Argued June 12, 1890
Decided October 7, 1890
O.P. Buel for appellant. Lucius McAdam for respondent.
In the year 1861, upon the application of the plaintiff's husband, Henry Schneider, the defendant issued its policy insuring his life for the benefit of the plaintiff. The policy contained the usual stipulation that in case the assured should fail to pay any quarterly premium when the same became due the policy should lapse and become null and void. The husband retained the policy in his possession and paid the premiums as they became due up to and including the premium, payable January 17, 1886. On the 15th day of March, 1886, the defendant duly served the notice required by the statute that another premium would fall due the seventeenth of April following. This notice was served upon the husband who had the policy in his possession, and who was the agent of his wife for the purpose of receiving the notice. (Laws of 1877, chap. 321.) This premium was not paid, and no notice was thereafter served by the defendant. On the 29th of March, 1886, while the policy was in force, the husband produced and surrendered the policy to the defendant and received $525, the surrender value, from the defendant, which was paid by its check to the joint order of the husband and the wife. The check was presented, indorsed in proper form, paid by the bank and charged to defendant. At the same time the husband presented and delivered to the defendant a paper under seal, purporting to be signed by the wife and duly acknowledged before a commissioner of deeds, containing a request to accept the surrender of the policy and a release discharging the defendant from all further liability thereon. The company, relying upon this paper, paid the surrender value as above stated. The husband died in September, 1886, and until after that the wife had no knowledge of the existence of the policy and her signature to the paper containing the surrender and release, and the indorsement of her name upon the check was forged. She received no part of the $525 paid on the surrender of the policy. She demanded payment of the policy, and, upon refusal, presented proofs of the death, and then brought this action. It was found at the trial, as matter of law, that the surrender was void and the contract to pay in case of death was unaffected thereby. The plaintiff recovered, and the judgment was sustained by the General Term.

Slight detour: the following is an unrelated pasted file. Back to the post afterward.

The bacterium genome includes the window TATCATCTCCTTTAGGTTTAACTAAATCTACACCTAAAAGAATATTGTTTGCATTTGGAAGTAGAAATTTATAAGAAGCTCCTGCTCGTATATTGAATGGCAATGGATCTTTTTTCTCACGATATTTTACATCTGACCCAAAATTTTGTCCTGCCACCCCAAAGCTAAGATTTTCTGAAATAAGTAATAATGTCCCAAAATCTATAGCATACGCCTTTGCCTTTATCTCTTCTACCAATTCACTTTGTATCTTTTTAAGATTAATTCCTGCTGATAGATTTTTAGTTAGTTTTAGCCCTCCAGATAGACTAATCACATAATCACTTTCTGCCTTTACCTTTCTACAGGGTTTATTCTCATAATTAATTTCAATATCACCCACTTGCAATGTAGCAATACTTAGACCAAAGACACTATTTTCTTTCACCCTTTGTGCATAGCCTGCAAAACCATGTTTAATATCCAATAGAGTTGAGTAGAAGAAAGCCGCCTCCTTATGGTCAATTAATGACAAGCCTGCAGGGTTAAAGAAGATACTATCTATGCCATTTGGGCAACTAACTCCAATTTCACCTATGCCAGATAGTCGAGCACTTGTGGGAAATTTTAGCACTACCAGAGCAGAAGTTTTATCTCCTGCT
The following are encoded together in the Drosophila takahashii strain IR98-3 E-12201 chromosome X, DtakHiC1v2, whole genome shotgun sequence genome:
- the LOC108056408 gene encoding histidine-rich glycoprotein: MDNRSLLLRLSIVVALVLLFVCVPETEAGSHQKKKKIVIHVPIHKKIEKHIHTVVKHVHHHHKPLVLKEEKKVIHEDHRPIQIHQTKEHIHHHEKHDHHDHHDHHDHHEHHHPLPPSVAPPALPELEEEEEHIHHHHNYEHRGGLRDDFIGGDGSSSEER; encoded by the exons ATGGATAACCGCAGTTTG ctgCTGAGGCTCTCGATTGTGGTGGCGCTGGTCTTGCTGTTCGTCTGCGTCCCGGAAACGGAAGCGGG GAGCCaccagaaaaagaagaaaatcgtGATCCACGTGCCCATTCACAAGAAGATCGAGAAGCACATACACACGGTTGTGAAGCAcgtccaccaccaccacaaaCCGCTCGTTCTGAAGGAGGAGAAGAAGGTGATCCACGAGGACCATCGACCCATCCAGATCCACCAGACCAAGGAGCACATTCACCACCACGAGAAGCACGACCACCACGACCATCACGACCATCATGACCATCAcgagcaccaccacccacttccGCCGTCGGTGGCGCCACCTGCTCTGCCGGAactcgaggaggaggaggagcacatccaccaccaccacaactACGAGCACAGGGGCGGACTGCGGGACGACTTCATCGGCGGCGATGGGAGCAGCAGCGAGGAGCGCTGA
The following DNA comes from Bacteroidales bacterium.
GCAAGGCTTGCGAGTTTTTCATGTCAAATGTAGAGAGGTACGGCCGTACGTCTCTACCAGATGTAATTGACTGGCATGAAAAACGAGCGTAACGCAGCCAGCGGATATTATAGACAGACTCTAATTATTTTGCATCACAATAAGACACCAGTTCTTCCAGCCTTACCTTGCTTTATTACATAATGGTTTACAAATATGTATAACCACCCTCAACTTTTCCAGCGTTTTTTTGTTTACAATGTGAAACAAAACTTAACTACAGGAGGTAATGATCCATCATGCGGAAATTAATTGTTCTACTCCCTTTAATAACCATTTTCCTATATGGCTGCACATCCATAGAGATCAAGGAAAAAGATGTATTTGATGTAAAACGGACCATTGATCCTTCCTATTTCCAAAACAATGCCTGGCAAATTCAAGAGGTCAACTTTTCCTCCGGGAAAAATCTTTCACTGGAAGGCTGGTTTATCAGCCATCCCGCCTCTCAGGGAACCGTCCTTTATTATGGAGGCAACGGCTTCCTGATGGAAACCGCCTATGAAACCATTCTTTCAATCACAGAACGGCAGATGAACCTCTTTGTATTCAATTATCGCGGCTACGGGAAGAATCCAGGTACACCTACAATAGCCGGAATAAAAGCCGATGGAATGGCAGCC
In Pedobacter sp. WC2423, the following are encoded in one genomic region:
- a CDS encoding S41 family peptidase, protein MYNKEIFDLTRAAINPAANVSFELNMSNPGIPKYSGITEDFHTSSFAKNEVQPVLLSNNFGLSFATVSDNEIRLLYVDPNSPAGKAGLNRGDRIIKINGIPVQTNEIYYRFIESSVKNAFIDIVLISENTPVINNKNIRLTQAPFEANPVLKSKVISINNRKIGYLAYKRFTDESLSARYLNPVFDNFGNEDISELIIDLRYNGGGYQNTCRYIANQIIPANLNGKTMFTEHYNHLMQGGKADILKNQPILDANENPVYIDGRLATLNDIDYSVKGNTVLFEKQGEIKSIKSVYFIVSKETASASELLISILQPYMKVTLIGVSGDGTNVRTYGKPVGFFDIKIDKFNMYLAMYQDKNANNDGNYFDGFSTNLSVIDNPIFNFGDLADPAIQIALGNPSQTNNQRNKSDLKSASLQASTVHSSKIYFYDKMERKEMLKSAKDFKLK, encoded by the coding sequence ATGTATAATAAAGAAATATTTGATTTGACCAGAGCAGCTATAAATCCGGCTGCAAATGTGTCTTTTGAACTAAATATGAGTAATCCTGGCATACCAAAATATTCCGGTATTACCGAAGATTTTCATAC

The conclusion of the trial court that the surrender was, as against the plaintiff, null and void, and which is clearly correct, renders it necessary for the plaintiff, in order to sustain the recovery, to meet and answer another objection that confronts her. The premium due on the 17th of April, 1886, was not paid. The notice required by the statute was served on the fifteenth of March preceding, and the existence of the policy as a valid contract of insurance, and the liability of the defendant thereon, depended upon the performance of this condition. The fraudulent surrender of the policy by the husband before the April premium became due, in no way excuses the failure to pay the premium, unless the defendant was in some way connected with that fraud, or guilty of some negligent act in regard thereto. There is no proof and no finding that it was. On the contrary the defendant seems to have been the innocent victim of a fraud perpetrated upon it by the husband, who was the plaintiff's agent in procuring the policy, paying the premiums and receiving the statutory notice as to when they were due. The paper purporting to be signed by the plaintiff requesting the defendant to accept the surrender and releasing it from further liability, was in proper form. There was attached to it the certificate of an officer authorized to take and certify acknowledgments that the plaintiff appeared before him and duly acknowledged the instrument, and there was no circumstance that could warrant the defendant in doubting its genuineness. It has been found that the defendant relied upon it, and neither in the findings nor the evidence is there anything to be found to justify a suspicion of bad faith. It cannot be held that the transaction between the defendant and the husband, which resulted in the payment to him of the surrender value of the policy and upon which the defendant relied, was void, and at the same time relieve the plaintiff from the effect of a failure to perform the conditions upon which the existence of the contract depended. The plaintiff cannot claim the benefit of a contract made in her behalf but as it appears, without her knowledge, without at the same time assuming all the responsibility of a failure to perform its essential conditions. In those cases where a recovery has been permitted by the beneficiary, notwithstanding a surrender and release such as appears in this case, the party seeking to recover was able in some way to connect the company with the fraud, or to show some fault or negligent act on its part that excused the payment of the premium. ( Whitehead v. N.Y.L. Ins. Co., 102 N.Y. 143; Frank v. M.L. Ins. Co., Id. 266; Knapp v. H.M.L. Ins. Co., 117 U.S. 411.)
The husband had the possession of the policy, and in dealing with the defendant in regard to it was treated as plaintiff's agent, and the rule that when one of two innocent parties must sustain a loss from the fraud of a third, such loss shall fall upon the one whose act enabled the fraud to be committed, applies to this case.
The judgment should be reversed and a new trial granted, costs to abide the event.